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Diplomat Calls For Support
To Help Rebuild Afghanistan
By Elizabeth Omara-Otunnu
After 23 years of war, Afghanistan urgently needs help from the international community to rebuild the nation and prevent further instability, according to Haron Amin, deputy chief of mission at the Afghan Embassy in the United States. He was the keynote speaker at a half-day conference on "Afghanistan: Reconstructio n and Reconciliation, Rebuilding a Nation" October 29 in the Rome Commons Ballroom.
In the years since the Soviet invasion in 1979, through the period under Taliban rule, and during the recent operations against al Quaeda elements in Afghanistan, "all facets of Afghan life have been shattered," he said.
"It is important to understand the significance of Afghanistan," said Amin, a former spokesperson for the Northern Alliance. "Walking away from Afghanistan without paying due attention would be problematic. Sept. 11 may occur again if Afghanistan is abandoned."
He drew a distinction between Afghanistan and those countries that follow militant Islam. "The true message of Islam is one of moderation," he said.
Amin noted that the country aims to have free and fair elections by the beginning of 2004 and there is now a constitutional commission to begin the process of drafting laws. "Afghanistan could become the ideal model of a country inhabited by Muslims but having modern institutions," he said.
The situation is still fragile, however. "Afghanistan is caught between chaos and (President) Karzai," Amin said, "and Karzai is caught between guns and money."
He said although the international community has pledged money, not much assistance has been forthcoming, and what money has been given to Afghanistan has been mostly in the form of credit, not grants.
Amin said help is needed to build infrastructure, agriculture, health and education. There is an acute shortage of capacity at both local and national levels, he added.
He cautioned against too much humanitarian aid. "Humanitarian aid creates a culture of dependency," he said.
The Non-Governmental Organizations "have done a wonderful job in Afghanistan," Amin said. "8.5 million people have been prevented from starvation." But, he added, capacity building could be done in a less costly fashion.
Amin criticized the international media for undermining Afghanistan's achievements. In less than a year, he said, 3 million children have gone back to school, and 2.8 million displaced people have returned, including 1.6 million refugees who have returned from outside the country.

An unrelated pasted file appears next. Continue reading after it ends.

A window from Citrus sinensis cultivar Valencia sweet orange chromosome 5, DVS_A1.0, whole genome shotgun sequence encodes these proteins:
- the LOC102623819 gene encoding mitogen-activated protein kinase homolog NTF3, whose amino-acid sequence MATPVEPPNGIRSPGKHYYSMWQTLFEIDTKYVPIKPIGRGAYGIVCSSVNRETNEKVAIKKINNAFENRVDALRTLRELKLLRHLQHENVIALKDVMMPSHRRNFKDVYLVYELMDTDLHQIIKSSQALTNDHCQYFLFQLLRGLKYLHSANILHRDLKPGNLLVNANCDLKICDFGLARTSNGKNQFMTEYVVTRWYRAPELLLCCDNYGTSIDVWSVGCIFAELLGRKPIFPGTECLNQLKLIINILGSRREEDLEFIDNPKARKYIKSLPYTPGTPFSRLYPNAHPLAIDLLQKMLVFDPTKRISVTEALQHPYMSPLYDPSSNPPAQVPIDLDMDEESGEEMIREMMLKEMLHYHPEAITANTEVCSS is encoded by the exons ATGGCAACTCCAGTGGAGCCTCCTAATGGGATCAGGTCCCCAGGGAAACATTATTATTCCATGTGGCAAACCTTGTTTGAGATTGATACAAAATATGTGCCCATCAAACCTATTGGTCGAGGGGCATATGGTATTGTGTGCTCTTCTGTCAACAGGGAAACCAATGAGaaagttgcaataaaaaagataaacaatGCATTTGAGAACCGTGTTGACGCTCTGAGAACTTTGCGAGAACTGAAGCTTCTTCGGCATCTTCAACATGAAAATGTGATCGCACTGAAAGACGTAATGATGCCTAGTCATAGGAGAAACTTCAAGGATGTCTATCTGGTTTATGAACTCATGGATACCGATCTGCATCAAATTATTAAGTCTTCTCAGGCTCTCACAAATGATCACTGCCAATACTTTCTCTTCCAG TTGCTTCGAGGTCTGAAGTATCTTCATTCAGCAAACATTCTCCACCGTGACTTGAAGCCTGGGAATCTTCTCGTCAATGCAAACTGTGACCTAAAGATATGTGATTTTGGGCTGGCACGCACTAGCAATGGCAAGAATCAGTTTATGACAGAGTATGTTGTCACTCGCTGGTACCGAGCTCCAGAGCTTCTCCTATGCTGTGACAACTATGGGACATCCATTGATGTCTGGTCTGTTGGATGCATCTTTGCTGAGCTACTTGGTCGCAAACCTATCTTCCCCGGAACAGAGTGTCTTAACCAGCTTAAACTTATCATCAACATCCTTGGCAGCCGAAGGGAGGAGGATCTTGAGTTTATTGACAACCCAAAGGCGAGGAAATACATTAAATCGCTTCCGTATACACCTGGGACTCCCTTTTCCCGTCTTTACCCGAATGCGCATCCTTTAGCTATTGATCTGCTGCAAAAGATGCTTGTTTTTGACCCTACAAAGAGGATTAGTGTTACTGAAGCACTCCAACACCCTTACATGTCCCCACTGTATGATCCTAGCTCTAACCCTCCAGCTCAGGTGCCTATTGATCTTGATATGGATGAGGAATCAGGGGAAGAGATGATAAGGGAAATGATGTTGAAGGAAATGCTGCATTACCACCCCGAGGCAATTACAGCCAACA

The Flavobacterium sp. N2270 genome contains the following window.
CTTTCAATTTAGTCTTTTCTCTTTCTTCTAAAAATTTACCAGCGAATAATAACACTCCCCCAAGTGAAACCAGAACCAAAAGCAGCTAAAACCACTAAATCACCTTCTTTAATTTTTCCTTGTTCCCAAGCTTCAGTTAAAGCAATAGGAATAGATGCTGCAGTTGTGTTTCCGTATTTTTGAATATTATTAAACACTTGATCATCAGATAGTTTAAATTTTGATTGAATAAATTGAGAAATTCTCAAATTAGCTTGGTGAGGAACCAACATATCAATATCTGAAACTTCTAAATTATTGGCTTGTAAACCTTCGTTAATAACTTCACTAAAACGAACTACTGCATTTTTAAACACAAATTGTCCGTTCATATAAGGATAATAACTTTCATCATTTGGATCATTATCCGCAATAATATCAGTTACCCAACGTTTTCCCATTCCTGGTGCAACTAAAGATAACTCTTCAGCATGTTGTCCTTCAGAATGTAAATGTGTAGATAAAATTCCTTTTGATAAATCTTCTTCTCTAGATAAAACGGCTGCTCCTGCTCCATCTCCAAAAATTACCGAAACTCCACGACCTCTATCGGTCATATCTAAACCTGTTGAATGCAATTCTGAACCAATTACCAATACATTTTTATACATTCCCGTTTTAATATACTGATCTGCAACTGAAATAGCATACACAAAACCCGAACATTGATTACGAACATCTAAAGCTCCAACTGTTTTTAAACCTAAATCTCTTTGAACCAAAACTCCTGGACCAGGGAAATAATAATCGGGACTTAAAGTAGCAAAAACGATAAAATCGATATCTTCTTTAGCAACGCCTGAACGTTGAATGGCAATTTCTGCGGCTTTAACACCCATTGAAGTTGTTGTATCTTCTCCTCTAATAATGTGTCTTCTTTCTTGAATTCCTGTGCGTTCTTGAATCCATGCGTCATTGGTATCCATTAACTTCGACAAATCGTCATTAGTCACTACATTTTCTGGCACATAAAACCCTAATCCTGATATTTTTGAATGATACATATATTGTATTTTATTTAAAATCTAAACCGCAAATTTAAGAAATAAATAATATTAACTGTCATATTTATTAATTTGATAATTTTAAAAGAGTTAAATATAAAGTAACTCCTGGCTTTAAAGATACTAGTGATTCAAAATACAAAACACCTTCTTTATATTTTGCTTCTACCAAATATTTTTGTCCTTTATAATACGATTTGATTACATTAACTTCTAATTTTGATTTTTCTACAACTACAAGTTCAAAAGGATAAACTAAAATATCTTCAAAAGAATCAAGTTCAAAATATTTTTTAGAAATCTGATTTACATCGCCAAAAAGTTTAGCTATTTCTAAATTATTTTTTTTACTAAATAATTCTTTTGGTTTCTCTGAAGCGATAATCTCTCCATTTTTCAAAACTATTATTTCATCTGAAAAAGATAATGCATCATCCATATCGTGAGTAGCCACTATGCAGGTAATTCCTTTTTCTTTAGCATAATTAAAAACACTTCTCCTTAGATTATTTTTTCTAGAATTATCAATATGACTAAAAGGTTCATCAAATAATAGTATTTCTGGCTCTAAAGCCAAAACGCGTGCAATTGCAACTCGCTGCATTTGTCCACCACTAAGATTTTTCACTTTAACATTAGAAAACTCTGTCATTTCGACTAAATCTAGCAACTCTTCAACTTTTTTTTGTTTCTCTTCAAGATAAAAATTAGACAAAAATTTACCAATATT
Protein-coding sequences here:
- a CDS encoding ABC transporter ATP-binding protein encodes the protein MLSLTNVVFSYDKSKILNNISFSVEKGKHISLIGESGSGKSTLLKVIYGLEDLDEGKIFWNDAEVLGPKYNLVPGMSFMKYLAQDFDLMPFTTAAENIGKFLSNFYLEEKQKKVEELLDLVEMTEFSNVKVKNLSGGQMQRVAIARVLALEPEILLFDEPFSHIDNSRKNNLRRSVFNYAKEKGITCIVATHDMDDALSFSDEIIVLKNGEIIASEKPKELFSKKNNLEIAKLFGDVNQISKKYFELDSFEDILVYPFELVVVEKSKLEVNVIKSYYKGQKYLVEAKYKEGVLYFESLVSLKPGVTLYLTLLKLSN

In January, there was no newspaper, Kabul radio had just one to two hours of programs, and television at best reached 20,000 homes. Today, he noted, there are 112 newspapers; there is a national radio station, as well as local radio stations that broadcast in local languages; and national television is broadcast throughout most of the country.
In one of two concurrent panels that followed, Wahid Omar, executive director of Afghans4Tomorrow, an organization of Afghan professionals, many of whom fled their country at the time of the Soviet invasion, talked about education in Afghanistan.
He said the needs are enormous. There are an estimated 4.5 million primary school-age children, but facilities are almost non-existent: "Parents are seeking to register their children at schools that are sometimes little more than rubble," he said.
Omar, who now teaches at the University of Colorado, returned to his country of birth for three months earlier this year. He showed slides from his trip.
"The children had a strong desire to be in school," he said, "even though they were hungry, had no supplies, and had family difficulties - they had lost parents, relatives."
Yet, he pointed out, children represent "only part of the complex educational equation. Lack of opportunity and the destruction caused by war, migration, and hardship mean that there is an entire generation with limited or no education."
Omar estimated there are 8 or 9 million people whose education was disrupted or did not begin, and 2 million who started but did not complete primary or secondary school.
There is an urgent need to provide education and job training programs for special populations, such as the 600,000 or so armed people in the country. Without such programs, he said, "former combatants are highly likely to return to warlord armies or bandit activity," endangering the country's stability.
The country must recruit thousands of new teachers and invest heavily in teacher training, he added. "In the rush to open school doors and educate Afghan children, we should not overlook the quality of the education offered to them. They need education for the future, to give them the tools to compete in a global economy."
During the closing panel, Raihana Rasouli, director of strategy and planning for Afghans4Tomorrow, spoke about the position of women in Afghanistan.
"Before the Soviet invasion, there was tolerance," she said. "Women were making important contributions to national development."
She said the poverty that has resulted from 23 years of war "has taken an impossible toll" on the Afghan people.
Although many Westerners are concerned about the wearing of the burka, the full-length veil worn by women, Rasouli said Afghan women endure worse forms of suffering: One woman dies of pregnancy-related complications every 30 minutes; 80 percent of women can't read or write; and 14-year-old girls are being sold to neighboring countries for a life of prostitution, just to feed their family for one month, she said: "That's the real issue; the burka is just a cover."